Third, even if current landowners or operators prevailed in establishing an innocence defense, they are not relieved of the large burdens, financially and in other ways, that CERCLA litigation imposes on them. By the time they would obtain relief through the innocence defense, they will have incurred significant costs in attorney’s fees and other transaction outlays, necessary to identify and bring the actually responsible parties into the litigation. Typically, those expenses can be staggering, running into the tens of thousands or even millions of dollars, and constituting large percentages of the response costs, sometimes far disproportionate to the innocent party’s role in the dispute.
To address the innocent landowner problem effectively, two major reforms may be necessary, both requiring congressional action to further amend CERCLA. First, the statute should be modified to remove a current owner or operator from the definition of responsible party. This remedy would be available if they are able to establish innocence at the liability phase of a response cost litigation that there was no causal connection between them and the disposal of hazardous waste at the site at any time during their ownership or operation. And second, if they succeed in establishing no liability, they should be considered prevailing parties and be entitled to recover their attorney’s fees and other transaction costs from the party who brought the action.
 42 U.S.C. §§ 9601-75 (2012).
 See Burlington N. & Santa Fe Ry. Co. v. United States, 556 U.S. 599, 602 (2009).
 See 42 U.S.C. § 9606(c) (2012).
 42 U.S.C. § 9607(a) (2012).
 Lora E. Keenan, Attorney Fees in Private Party Cost Recovery Actions under CERCLA, 22 Ecology L. Q. 449, 458 (1995) (quoting Bulk Distrib. Ctr. Inc. v. Monsanto Co., 589 F. Supp. 1437, 1441 (S.D. Fla. 1984)).
 United States v. Best Foods, 524 U.S. 51, 56 (1998) (quoting Exxon Corp. v. Hunt, 475 U.S. 355, 363 (1986)).
 United States v. Alcan Aluminum Corp., 990 F.2d 711, 721 (2d Cir. 1993).
 United States v. Alcan Aluminum Corp., 964 F.2d 252, 267 (3d Cir. 1992) (noting that the absence of causation as an element of CERCLA liability would appear to “lead to unfair imposition of liability”). See also John Copeland Nagle, CERCLA, Causation, and Responsibility, 78 Minn. L. Rev. 1493, 1517 n.104 (1994).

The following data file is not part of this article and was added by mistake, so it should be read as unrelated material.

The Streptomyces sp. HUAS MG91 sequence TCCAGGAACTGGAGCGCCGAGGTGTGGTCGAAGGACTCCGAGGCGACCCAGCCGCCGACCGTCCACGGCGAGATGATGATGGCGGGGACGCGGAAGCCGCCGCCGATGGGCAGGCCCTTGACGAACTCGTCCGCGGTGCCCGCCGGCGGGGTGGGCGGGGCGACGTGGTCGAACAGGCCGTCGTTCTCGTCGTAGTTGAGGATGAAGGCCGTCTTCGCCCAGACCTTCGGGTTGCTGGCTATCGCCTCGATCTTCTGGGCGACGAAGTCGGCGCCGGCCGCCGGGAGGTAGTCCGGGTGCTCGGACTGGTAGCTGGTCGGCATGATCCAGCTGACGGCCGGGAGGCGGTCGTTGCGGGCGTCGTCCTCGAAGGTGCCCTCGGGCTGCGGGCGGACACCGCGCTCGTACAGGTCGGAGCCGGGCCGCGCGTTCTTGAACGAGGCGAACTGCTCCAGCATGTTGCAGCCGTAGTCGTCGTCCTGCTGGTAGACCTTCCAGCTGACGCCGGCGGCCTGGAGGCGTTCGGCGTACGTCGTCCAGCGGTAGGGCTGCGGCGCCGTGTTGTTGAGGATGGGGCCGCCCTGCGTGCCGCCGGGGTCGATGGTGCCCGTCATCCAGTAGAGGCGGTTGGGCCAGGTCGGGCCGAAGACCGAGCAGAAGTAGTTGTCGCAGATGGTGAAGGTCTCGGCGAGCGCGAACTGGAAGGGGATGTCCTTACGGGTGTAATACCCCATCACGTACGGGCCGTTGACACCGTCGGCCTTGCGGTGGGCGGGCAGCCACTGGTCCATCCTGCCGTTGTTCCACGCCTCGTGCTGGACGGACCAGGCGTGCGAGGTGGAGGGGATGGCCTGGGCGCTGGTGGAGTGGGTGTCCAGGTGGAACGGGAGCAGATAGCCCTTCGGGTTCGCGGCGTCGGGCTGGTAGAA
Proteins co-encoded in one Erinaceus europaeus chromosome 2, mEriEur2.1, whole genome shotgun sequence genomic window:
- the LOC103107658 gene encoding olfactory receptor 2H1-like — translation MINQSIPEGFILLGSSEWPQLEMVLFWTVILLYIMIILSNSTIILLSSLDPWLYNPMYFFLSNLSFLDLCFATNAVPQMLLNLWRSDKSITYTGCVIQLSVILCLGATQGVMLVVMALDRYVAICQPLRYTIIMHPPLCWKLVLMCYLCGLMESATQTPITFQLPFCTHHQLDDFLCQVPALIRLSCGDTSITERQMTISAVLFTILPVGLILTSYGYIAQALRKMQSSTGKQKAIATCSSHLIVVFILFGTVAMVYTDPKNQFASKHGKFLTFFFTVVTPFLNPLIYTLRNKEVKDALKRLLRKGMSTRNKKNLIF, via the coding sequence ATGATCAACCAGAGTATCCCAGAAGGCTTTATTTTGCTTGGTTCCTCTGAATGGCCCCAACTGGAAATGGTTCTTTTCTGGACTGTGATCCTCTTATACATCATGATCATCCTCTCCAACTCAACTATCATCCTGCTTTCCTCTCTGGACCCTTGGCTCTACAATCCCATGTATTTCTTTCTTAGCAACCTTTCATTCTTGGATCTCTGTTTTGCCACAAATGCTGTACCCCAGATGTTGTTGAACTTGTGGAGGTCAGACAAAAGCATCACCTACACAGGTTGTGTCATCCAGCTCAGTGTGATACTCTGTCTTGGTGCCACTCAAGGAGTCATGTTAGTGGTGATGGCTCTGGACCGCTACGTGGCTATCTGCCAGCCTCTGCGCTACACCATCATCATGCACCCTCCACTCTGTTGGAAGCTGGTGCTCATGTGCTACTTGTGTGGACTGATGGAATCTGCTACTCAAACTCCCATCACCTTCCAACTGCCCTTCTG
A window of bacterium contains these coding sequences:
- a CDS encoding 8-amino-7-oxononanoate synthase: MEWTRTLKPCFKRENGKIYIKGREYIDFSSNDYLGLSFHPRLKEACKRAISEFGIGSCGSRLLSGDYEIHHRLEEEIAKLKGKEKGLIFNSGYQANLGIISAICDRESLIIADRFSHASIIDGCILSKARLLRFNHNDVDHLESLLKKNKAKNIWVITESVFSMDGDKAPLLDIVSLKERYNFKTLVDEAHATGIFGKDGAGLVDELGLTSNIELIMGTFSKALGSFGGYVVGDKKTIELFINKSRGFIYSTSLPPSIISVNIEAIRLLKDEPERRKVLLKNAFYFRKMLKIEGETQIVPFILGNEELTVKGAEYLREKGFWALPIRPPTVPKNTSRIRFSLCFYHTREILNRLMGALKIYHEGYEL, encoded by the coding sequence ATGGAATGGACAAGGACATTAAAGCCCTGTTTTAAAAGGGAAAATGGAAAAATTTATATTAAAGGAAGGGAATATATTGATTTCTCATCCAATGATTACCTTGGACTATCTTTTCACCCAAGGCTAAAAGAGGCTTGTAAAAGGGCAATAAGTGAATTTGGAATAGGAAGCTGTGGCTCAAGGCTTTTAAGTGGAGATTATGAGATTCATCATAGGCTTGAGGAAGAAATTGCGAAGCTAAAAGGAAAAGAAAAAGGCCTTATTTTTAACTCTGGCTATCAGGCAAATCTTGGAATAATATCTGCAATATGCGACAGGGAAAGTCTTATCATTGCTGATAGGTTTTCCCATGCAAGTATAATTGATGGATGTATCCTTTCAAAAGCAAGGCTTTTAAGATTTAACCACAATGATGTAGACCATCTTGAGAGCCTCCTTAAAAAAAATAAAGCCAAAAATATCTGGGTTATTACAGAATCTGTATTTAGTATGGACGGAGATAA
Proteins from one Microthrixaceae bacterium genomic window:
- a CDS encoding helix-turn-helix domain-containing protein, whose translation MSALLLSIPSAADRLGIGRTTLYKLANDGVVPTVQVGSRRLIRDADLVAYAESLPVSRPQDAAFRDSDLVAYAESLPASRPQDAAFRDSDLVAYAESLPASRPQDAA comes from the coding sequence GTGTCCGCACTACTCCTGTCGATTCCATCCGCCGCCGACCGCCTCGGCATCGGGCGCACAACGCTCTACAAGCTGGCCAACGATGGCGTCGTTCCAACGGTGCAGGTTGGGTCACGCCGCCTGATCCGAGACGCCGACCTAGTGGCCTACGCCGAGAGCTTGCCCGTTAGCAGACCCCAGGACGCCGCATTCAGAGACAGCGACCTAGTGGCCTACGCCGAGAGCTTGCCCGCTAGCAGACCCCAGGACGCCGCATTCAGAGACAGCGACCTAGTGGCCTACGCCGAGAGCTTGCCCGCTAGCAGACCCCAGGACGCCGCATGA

Owen T. Smith, The Expansive Scope of Liable Parties under CERCLA, 63 St. John’s L. Rev. 821, 837 (1989).
 CERCLA does not expressly provide for strict liability, but incorporates by reference the standard applicable to the Clean Water Act which courts have interpreted to mandate strict liability. See United States v. Northeastern Pharm. & Chem. Co., 579 F. Supp. 823, 840 (W.D. Mo. 1984). See also Joel S. Moskowitz & Scott. R. Hoyt, Enforcement of CERCLA against Innocent Owners of Property, 19 Loy. L.A. L. Rev. 1171, 1175 (1986).
 See Nagle supra note 10, at 1508.
 See id. at 1533.
 See 42 U.S.C. § 9607(b) (2012). See also L. Jager Smith, Jr., Note, CERCLA’s Innocent Landowner Defense: Oasis or Mirage?, 18 Colum. J. Envtl. L. 155, 156 (1993).
 See Nagle supra note 10, at 1533 (“CERCLA presently holds current owners and operators responsible for the costs of cleaning up a site even if all the hazardous waste were disposed of at the site prior to their arrival.”). See also id. at 1525-26.
 As the Third Circuit expressed this concern: “CERCLA seemingly would impose liability on every generator of hazardous waste, although that generator could not, on its own, caused any environmental harm.” Alcan, 964 F.2d at 267.
 See L. J. Smith supra note 15, at 156.
 See, e.g., 42 U.S.C. § 9601(35)(A)(iii) (2012).
 See, e.g., 42 U.S.C. § 9601(20)(E)(ii) (2012).
 See 42 U.S.C. §§ 9601-75 (2012).
 See id.
 L. J. Smith supra note 15, at 157.
 Nagle supra note 10, at 1525.
 See id. at 1534.
 See Nagle supra note 10, at 1533.
 Congressional action would be required because the Supreme Court has determined that attorney’s fees in connection with CERCLA litigation are not recoverable. See Key Tronic Corp. v. United States, 511 U.S. 809, 809 (1994).